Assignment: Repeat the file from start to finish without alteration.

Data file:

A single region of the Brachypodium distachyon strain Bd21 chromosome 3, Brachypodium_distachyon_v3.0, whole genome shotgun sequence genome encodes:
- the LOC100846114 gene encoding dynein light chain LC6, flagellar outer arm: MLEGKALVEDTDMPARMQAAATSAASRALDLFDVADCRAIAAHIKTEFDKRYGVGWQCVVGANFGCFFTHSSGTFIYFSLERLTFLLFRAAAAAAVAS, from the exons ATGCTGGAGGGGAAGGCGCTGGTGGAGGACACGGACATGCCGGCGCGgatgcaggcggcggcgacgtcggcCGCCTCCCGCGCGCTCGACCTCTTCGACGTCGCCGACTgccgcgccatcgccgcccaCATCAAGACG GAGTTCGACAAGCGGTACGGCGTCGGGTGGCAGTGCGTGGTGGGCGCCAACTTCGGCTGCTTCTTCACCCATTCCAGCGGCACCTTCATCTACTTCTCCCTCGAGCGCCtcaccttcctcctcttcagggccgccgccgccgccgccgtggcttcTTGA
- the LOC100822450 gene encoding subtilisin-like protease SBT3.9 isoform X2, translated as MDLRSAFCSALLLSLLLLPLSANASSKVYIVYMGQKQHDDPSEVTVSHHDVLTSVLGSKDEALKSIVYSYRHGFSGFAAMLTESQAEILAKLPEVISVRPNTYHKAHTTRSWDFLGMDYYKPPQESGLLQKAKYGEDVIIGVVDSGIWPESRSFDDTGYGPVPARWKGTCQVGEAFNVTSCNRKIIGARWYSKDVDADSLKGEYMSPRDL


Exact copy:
A single region of the Brachypodium distachyon strain Bd21 chromosome 3, Brachypodium_distachyon_v3.0, whole genome shotgun sequence genome encodes:
- the LOC100846114 gene encoding dynein light chain LC6, flagellar outer arm: MLEGKALVEDTDMPARMQAAATSAASRALDLFDVADCRAIAAHIKTEFDKRYGVGWQCVVGANFGCFFTHSSGTFIYFSLERLTFLLFRAAAAAAVAS, from the exons ATGCTGGAGGGGAAGGCGCTGGTGGAGGACACGGACATGCCGGCGCGgatgcaggcggcggcgacgtcggcCGCCTCCCGCGCGCTCGACCTCTTCGACGTCGCCGACTgccgcgccatcgccgcccaCATCAAGACG GAGTTCGACAAGCGGTACGGCGTCGGGTGGCAGTGCGTGGTGGGCGCCAACTTCGGCTGCTTCTTCACCCATTCCAGCGGCACCTTCATCTACTTCTCCCTCGAGCGCCtcaccttcctcctcttcagggccgccgccgccgccgccgtggcttcTTGA
- the LOC100822450 gene encoding subtilisin-like protease SBT3.9 isoform X2, translated as MDLRSAFCSALLLSLLLLPLSANASSKVYIVYMGQKQHDDPSEVTVSHHDVLTSVLGSKDEALKSIVYSYRHGFSGFAAMLTESQAEILAKLPEVISVRPNTYHKAHTTRSWDFLGMDYYKPPQESGLLQKAKYGEDVIIGVVDSGIWPESRSFDDTGYGPVPARWKGTCQVGEAFNVTSCNRKIIGARWYSKDVDADSLKGEYMSPRDL